According to multiple health professionals, vaping and e-cigarettes may be turning into a national epidemic with at least one person put in a medically induced coma and three deaths, one in Minnesota, that have been linked to vaping.
The Center for Disease Control said there are over 450 cases of lung damage linked to vaping across the county.
The Minnesota Department of Health said Minnesota had 17 confirmed cases that are linked to the vaping lung disease outbreak with 15 currently under investigation.
A survey of over 44,000 students conducted by the National Institutes of Health, part of the U.S. Department of Health and Human Services, said 37 percent of 12th-graders reported vaping in 2018, compared to 28 percent in 2017.
A presentation by Alisha Fussy, health educator/SHIP coordinator from Mille Lacs County Community Health, to the Mille Lacs County Board of Commissioners highlighted the risks associated with vaping and that vaping isn’t just harmless water vapor.
Vaping products can contain nicotine, volatile organic compounds, cancer causing chemicals, heavy metals such as nickel, tin and lead along with ultrafine particles and flavoring like diacetyl, a chemical that has been linked to lung disease, she said.
A Minnesota youth tobacco survey found a 50 percent increase of high school students who used e-cigarettes in the past 30 days from 2014 to 2017.
Part of the allure of vaping products is they can come in multiple flavors like mango or strawberry banana, stated Fussy, adding that multiple local governments throughout the country have previously enacted restrictions on flavored tobacco due to the increased risk of minors trying tobacco due to the more palatable taste that flavoring brings to those products.
Vaping among Mille Lacs children
Fussy said vaping products are being confiscated in Mille Lacs area schools with kids hiding them in backpacks or in the hood of a sweatshirt. Vaping products can be small and discreet, mimicking a USB drive.
Students 18 or older have begun a black market as well, selling them to children as young as fourth-graders for $12 to $16 a pod, which has the equivalent nicotine amount as one pack of cigarettes, said Fussy.
“Some report using two to three times per day, and they don’t have to hide it because it’s vaporless and looks like a USB,” said Fussy.
With vaping products having been on the market for over a decade, people are finding out that they are causing permanent scarring to lungs with the lungs not being able to heal like damage from a traditional cigarette, according to Fussy.
“Once the scarring happens, it’s done,” said Fussy.
The flavoring chemical Diacetyl is safe to digest but is not safe to inhale and has been linked to cancer and immediate irreversible damage to lungs, according to Fussy.
Fussy said three Isanti students overdosed on nicotine from vaping in school and were found unconscious.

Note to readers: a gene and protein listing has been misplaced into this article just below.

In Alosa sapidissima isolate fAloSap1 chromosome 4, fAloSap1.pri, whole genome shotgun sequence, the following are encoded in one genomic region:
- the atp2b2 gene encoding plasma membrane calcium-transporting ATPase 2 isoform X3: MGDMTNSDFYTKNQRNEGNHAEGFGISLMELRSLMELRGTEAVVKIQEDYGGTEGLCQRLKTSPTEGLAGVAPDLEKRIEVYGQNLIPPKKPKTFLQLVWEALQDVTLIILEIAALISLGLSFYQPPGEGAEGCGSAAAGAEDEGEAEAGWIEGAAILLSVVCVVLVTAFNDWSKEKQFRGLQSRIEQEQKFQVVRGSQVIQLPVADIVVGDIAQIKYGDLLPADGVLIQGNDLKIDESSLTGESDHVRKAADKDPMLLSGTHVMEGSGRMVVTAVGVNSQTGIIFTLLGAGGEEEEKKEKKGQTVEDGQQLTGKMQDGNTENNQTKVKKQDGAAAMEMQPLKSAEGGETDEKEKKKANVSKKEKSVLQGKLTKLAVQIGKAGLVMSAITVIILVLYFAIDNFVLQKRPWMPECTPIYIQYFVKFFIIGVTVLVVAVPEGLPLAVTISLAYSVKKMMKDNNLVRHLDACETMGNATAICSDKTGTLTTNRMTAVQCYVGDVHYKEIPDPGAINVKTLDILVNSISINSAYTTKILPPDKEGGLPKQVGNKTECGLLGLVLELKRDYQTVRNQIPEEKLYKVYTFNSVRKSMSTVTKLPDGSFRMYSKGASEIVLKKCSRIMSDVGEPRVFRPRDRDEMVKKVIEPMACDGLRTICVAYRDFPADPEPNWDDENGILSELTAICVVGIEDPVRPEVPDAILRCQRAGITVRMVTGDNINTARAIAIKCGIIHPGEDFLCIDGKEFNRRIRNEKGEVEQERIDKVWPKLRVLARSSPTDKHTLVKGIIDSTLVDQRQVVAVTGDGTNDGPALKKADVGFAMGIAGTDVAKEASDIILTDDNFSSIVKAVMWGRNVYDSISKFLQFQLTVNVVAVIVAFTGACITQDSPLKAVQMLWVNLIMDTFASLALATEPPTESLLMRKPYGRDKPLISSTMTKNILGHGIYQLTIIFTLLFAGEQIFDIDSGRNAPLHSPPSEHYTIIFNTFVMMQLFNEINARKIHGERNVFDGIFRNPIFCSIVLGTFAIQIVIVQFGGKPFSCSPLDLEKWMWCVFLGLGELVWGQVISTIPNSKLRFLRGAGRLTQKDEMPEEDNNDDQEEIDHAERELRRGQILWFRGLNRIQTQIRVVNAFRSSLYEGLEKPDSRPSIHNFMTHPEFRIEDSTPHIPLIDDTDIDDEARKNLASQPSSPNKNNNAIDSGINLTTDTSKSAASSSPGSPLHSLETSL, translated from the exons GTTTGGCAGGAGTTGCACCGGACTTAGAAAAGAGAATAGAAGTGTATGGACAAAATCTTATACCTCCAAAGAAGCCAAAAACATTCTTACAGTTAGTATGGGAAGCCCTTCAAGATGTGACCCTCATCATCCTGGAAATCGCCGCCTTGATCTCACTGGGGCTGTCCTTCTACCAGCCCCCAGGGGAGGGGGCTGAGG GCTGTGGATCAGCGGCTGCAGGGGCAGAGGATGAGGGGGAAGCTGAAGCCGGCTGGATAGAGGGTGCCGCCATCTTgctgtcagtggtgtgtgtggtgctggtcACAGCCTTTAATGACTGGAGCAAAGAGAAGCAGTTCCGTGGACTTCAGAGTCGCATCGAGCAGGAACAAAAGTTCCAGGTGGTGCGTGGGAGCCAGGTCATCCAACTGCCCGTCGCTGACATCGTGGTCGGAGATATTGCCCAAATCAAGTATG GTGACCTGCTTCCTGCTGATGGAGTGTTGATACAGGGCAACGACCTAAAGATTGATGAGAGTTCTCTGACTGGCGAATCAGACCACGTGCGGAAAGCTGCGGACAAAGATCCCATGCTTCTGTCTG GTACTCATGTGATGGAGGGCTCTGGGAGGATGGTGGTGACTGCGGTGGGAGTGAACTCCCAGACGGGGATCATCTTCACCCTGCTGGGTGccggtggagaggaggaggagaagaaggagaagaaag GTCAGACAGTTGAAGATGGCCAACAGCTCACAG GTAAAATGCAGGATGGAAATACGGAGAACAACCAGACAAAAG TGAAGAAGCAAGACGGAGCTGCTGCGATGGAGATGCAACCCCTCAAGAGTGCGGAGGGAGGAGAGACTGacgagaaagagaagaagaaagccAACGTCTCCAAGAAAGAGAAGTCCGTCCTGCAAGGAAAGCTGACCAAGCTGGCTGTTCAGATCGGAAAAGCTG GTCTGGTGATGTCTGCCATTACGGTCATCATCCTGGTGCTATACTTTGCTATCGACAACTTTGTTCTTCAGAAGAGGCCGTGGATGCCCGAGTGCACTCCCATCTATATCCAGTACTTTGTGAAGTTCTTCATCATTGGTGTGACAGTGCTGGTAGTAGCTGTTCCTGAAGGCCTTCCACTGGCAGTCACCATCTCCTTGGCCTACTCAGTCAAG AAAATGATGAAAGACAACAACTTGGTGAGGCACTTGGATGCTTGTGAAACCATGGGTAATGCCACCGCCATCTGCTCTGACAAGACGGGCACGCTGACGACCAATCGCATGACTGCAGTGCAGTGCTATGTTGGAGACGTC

Some vaping products have been known to overheat and explode, like in the case of William Eric Brown of Fort Worth, Texas, who died in January of a stroke caused by a severed artery from a vaporizer pen explosion.
E-cigarette use also leads to an increased risk of addiction to tobacco, drugs and alcohol according to the Minnesota Department of Health.
According to a Minnesota adult tobacco survey, three in four young adult e-cigarette users had never used tobacco before.
Nicotine addiction can happen quickly from e-cigarette use due to the high concentrations of nicotine in nicotine salt technology which allows for quicker absorption in the lungs and brain according to the Minnesota Department of Health.
Over 62 percent of Mille Lacs County ninth-graders reported using some type of tobacco products within the last 30 days according to a 2016 Minnesota student survey with e-cigarettes and regular cigarettes being equal. Chewing tobacco topped the list with over 43 percent of ninth-graders reported using within the last 30 days.
That same survey showed tobacco use among 11th-graders in Mille Lacs County being higher than was reported statewide.
Over 20 percent of Mille Lacs County 11th-graders reported using e-cigarettes compared to over 17 percent statewide, and over 14 percent reported cigarette use compared to over 8 percent statewide.
The primary investor of JUUL, which controls about three-fourths of the e-cigarette market, is Altria Group Inc. which makes Marlboro cigarettes.
There are currently multiple lawsuits against JUUL and Altria which accuse the companies of making JUUL deliberately addictive.
So far, 26 cities and counties have raised the tobacco age to 21 which Fussy said could lower the rate of tobacco use among children.
Most recently, the cities of Mankato and Rochester made such a move, as well as the Isanti County Board voting to raise the tobacco purchasing age to 21.
The Mille Lacs County Board of Commissioners is also making progress to raise the age.
“The reason we are on board with it is because my daughter has run out of the bathroom because people are using [vape products] in the bathroom,” said Commissioner Genny Reynolds, who added that students aren’t using the bathroom because vaping has become so prevalent in them.
The board gave direction to spend staff time on a possible ordinance to restrict sales to those who are 21 years and older, with a consensus to move forward.